New trademarks point to yes.

By Christopher Luu
May 08, 2019 @ 8:30 pm

The battle in your lingerie drawer is raging on. Victoria's Secret's latest trademark filings could be a direct knock at competitor ThirdLove. According to The Fashion Law, the mall giant has filed trademark applications for Victoria's Secret First Love, a name very, very similar to the upstart lingerie brand.

The U.S. Patent and Trademark Office has already approved the use of Victoria's Secret First Love for cosmetics, including "body wash; body lotion; perfume; lip gloss; [and] facial masks." The paperwork has been filed and the company will be granted a registration as soon as products hit shelves.

Morgan Lieberman/Getty Images

RELATED: Everyone Knows Victoria's Secret Is Falling Apart — Except the Brand Itself Everyone Knows Victoria's Secret Is Falling Apart — Except the Brand Itself

The two brands clashed as recently as last year, during the lead-up to Victoria's Secret's annual fashion show.

"We're nobody's third love, we're their first love. Victoria's Secret has been women's first love from the beginning," Ed Razek, the senior creative at Victoria's Secret, told Vogue in 2018. It was a clear blow to ThirdLove, who the Fashion Law reports as earning a chunk of the lingerie market share thanks to its wide size offerings. Victoria's Secret's decline in sales has been well-documented, with in-store sales falling for the past three years.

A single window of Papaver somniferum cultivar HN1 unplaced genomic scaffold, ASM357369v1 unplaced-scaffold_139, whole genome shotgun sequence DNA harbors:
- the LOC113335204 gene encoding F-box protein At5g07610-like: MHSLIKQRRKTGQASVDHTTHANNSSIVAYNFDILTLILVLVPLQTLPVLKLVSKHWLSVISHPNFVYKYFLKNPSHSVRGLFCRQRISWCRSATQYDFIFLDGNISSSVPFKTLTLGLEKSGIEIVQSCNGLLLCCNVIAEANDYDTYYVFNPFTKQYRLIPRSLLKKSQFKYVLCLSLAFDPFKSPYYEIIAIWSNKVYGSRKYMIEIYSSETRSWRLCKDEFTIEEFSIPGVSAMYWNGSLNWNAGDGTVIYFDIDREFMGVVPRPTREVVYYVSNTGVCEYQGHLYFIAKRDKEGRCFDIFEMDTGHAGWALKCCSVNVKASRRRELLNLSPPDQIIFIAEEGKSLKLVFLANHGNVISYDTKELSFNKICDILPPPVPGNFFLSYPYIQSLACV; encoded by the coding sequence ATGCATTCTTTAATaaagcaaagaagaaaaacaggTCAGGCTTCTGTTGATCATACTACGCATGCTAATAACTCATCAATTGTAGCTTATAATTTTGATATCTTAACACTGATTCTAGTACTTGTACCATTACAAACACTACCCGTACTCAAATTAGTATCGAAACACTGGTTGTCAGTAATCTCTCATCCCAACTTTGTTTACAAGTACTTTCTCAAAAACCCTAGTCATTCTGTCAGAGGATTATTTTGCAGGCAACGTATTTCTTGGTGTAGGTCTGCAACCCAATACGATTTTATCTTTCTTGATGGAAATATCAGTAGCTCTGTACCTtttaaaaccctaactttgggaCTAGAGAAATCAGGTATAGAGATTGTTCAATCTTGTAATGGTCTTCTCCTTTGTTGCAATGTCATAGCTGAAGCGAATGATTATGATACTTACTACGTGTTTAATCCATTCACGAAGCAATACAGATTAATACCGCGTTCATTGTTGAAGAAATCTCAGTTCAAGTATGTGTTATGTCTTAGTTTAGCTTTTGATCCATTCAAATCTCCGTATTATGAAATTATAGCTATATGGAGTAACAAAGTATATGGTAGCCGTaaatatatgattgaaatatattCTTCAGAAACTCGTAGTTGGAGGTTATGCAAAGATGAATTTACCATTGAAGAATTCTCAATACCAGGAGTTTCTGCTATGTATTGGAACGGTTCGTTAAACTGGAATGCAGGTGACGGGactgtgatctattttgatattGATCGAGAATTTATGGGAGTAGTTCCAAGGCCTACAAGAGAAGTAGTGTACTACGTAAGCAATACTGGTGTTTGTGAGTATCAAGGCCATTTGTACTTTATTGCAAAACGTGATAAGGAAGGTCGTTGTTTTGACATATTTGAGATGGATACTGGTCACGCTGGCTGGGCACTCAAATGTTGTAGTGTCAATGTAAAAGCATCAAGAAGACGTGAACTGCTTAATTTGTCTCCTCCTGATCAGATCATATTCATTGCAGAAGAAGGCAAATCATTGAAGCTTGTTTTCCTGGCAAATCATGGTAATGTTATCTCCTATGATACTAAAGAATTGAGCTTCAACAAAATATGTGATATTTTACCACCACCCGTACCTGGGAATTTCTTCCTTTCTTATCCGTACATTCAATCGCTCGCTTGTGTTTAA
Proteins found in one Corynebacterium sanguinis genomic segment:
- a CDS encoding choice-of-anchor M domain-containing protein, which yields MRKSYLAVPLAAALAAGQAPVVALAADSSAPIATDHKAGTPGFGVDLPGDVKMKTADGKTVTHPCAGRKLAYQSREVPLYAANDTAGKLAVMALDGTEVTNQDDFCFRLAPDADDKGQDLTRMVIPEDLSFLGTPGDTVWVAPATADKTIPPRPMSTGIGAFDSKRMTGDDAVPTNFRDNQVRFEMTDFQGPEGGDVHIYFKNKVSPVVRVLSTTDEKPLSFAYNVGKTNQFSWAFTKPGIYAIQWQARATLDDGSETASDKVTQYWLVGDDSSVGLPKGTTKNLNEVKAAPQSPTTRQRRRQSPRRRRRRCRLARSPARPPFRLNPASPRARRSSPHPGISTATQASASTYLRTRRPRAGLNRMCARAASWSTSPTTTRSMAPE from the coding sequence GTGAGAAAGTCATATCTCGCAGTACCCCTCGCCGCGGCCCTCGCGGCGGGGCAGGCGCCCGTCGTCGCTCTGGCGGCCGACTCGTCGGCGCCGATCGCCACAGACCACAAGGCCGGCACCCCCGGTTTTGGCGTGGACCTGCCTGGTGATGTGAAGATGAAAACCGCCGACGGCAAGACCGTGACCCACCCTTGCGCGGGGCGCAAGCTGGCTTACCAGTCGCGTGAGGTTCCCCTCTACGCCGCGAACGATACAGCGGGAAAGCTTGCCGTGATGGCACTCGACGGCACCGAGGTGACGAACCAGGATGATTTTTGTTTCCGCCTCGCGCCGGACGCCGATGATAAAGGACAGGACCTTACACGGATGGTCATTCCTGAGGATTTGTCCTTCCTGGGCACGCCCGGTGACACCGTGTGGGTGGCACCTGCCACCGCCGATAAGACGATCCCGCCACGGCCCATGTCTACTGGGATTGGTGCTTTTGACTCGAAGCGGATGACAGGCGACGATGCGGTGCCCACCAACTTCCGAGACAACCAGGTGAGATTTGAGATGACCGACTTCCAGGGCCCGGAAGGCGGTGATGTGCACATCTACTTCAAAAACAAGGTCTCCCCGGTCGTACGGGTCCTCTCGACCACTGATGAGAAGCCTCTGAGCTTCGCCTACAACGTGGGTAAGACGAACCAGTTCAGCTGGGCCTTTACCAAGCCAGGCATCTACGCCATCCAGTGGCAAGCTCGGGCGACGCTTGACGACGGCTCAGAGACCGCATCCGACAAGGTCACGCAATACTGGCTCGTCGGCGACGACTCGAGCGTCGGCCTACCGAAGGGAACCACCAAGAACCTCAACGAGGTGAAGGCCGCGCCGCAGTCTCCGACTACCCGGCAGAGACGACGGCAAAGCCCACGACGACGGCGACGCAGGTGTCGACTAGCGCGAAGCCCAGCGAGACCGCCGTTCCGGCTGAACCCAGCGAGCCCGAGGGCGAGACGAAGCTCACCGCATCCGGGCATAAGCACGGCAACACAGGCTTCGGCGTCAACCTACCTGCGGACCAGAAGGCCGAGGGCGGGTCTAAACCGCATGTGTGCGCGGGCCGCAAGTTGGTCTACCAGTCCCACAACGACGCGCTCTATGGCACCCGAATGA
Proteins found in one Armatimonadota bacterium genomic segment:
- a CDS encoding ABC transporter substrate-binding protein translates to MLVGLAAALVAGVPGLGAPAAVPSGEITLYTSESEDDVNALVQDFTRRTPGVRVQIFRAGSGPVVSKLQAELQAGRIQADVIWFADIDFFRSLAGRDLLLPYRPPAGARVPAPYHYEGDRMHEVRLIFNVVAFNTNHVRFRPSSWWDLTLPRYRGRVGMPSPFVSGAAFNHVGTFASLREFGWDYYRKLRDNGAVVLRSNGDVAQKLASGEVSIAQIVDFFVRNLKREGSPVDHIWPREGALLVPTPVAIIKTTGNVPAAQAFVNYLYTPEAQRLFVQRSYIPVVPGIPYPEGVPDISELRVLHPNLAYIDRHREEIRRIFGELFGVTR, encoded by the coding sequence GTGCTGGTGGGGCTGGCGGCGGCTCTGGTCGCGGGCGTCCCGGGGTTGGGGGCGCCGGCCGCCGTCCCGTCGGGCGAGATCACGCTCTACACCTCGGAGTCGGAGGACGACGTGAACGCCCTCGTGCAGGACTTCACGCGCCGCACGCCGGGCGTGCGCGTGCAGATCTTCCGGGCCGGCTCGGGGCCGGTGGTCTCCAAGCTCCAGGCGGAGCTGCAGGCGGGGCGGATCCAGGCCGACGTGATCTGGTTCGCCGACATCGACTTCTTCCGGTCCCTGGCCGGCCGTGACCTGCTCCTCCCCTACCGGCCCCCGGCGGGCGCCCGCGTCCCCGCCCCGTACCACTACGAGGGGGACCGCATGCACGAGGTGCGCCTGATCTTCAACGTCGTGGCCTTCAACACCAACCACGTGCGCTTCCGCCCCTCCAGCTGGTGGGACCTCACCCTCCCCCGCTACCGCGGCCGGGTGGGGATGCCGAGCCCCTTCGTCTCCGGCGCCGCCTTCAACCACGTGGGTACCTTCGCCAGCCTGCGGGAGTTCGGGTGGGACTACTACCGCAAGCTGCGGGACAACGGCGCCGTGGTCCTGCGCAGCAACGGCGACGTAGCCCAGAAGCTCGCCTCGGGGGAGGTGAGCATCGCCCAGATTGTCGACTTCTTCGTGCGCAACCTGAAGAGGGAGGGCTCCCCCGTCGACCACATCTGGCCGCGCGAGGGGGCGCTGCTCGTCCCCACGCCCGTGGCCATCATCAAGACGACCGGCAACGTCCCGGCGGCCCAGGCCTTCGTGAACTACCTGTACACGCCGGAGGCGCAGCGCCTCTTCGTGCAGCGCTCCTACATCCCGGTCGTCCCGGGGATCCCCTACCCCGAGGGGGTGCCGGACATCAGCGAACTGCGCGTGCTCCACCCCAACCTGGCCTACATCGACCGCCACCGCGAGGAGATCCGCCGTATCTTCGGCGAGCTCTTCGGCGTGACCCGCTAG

The company is facing some pushback from the U.S. Patent and Trademark Office for using Victoria’s Secret First Love on clothing and swimwear, however. The application was refused because the USPTO thought the name was too close to other brands already in the market. ThirdLove wasn't called out specifically. Instead, The Fashion Law reports that wholesaler Top Fashion of NY Inc. uses the brand name First Love for a clothing collection and was granted a registration for the name back in September 2015.

RELATED: The Victoria's Secret Fashion Show Hasn't Evolved, and That's Just Weird

"Adding a house mark to an otherwise confusingly similar mark will not obviate a likelihood of confusion," the USPTO wrote in its review of Victoria's Secret's request. The company has until June to revise its application with evidence that consumers won't be confused.